“We were arguing,” said Vibe Ener, whose Instagram account describes herself as a painter and model. “We’re in a relationship. But I don’t think there were 200 messages. That’s crazy.”
In a related court case over the paternity of the couple's daughters, an attorney for Martin wrote that Vibe Ener was "previously employed as an exotic dancer.”
The temporary injunction prevents Vibe Ener from contacting Martin or going within 500 feet of his Coral Gables home. A hearing on whether the order should be made permanent is scheduled for Thursday.
Martin’s allegations were filed in civil court. No criminal charges have been filed. Martin's attorneys reached out to prosecutors to inquire about how to pursue possible charges, but none were pursued, according to a State Attorney's office spokesman.
Two attorneys representing Vibe Ener have withdrawn from her case, court records show. Neither would comment as to why.
Pedro and his family are desperate to get rid of me.
Johanna Vibe Ener
It’s not the first time the relationship has gone to civil court: In 2013, Vibe Ener sought a restraining order against Martin’s wife. A judge found “no just cause” to grant the injunction.
And in 2011 and 2013, Martin successfully petitioned the courts to grant him paternity of his two young daughters and agreed to provide for them financially. Martin’s restraining order petition cites his “generous support” for the children. Martin reported paying $20,000 per month for the care of his eldest daughter, in addition to $10,000 per month for Vibe Ener, as well as allowing her "unfettered use" of his credit card for the girls, according to a filing in the paternity case.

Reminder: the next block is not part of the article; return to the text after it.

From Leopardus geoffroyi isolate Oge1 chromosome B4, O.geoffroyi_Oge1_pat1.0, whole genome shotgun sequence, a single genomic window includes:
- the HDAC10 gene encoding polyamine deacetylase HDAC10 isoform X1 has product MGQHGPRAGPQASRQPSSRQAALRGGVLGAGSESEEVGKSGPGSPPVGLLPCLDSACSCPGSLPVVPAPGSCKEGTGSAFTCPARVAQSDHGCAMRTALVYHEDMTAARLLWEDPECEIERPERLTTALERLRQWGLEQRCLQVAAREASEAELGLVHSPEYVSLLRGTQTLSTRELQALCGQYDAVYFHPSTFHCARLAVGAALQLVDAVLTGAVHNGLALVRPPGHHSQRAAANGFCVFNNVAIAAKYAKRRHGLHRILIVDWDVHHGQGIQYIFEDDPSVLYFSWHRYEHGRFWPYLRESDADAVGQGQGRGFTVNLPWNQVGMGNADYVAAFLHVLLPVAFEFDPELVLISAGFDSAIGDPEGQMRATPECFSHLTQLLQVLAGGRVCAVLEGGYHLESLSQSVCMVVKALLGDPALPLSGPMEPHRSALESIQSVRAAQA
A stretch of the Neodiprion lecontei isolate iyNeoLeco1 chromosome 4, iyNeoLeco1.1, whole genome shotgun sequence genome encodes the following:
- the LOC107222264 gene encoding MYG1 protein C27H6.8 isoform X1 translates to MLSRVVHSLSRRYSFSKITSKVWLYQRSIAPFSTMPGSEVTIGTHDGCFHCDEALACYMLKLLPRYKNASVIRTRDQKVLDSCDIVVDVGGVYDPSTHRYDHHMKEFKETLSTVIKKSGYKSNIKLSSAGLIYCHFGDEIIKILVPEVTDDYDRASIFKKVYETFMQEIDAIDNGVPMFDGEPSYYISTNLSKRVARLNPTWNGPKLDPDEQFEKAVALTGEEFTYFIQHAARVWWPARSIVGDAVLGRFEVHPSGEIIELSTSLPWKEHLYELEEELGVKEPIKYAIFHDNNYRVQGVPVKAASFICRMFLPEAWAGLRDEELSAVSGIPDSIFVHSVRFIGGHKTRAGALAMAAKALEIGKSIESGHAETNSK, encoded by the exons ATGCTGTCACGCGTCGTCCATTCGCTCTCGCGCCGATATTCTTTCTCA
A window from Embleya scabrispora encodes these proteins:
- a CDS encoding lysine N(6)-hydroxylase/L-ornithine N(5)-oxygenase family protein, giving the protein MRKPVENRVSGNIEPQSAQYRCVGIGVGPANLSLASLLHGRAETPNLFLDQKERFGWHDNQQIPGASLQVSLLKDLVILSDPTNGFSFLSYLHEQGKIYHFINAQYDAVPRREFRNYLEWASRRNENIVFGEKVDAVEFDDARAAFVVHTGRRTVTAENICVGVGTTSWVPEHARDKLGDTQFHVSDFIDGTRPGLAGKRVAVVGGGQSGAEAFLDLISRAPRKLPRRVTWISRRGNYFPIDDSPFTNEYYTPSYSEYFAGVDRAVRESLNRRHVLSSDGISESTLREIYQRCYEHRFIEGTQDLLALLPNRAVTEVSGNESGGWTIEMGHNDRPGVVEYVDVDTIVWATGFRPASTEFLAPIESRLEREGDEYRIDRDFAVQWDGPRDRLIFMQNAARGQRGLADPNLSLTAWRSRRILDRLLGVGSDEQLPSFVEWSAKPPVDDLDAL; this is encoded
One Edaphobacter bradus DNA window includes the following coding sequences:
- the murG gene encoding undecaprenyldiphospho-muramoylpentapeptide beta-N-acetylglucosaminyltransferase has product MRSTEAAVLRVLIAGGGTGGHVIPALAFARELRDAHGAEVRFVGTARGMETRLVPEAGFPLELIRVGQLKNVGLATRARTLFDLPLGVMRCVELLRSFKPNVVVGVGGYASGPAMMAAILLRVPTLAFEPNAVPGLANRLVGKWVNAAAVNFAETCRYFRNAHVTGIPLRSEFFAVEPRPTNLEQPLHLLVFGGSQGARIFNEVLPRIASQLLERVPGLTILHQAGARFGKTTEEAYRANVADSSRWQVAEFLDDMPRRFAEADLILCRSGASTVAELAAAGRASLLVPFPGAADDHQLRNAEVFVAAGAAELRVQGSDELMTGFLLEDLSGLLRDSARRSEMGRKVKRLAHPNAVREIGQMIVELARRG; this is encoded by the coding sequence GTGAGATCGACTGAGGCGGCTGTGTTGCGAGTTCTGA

In total, he said he has paid Vibe Ener "millions of dollars" since 2011.
Court and property records show Vibe Ener lives a comfortable life. In addition to living in a $3 million Key Biscayne condo — paid for without a mortgage, according to Miami-Dade records — the filing states that she drives a Mercedes SUV and a Bentley. In an interview, Vibe Ener said Martin bought her the Bentley last year.
Martin, in his statement, declined further comment but said he would “continue fighting to protect the health and welfare of my entire family. In the end, I have confidence that our legal system will distinguish between truth and vicious lies.”
In 2001, Martin founded Terra, which grew into a major South Florida developer. The firm’s projects range from multi-million-dollar condos in Coconut Grove and Miami Beach to single-family suburban developments. Terra also secured the controversial purchase of a city of Miami parking garage that it plans to turn into an office building and has been seeking land deals in the rapidly gentrifying West Grove.
Martin is a Cuban exile who fled the island in 1961. He trained as an engineer before finding success as a corporate lawyer at Greenberg Traurig. His son David now largely handles day-to-day operations at Terra.
This story has been updated to provide more information about Vibe Ener’s background and financial arrangement with Martin.
Miami Herald staff writer David Ovalle contributed to this report.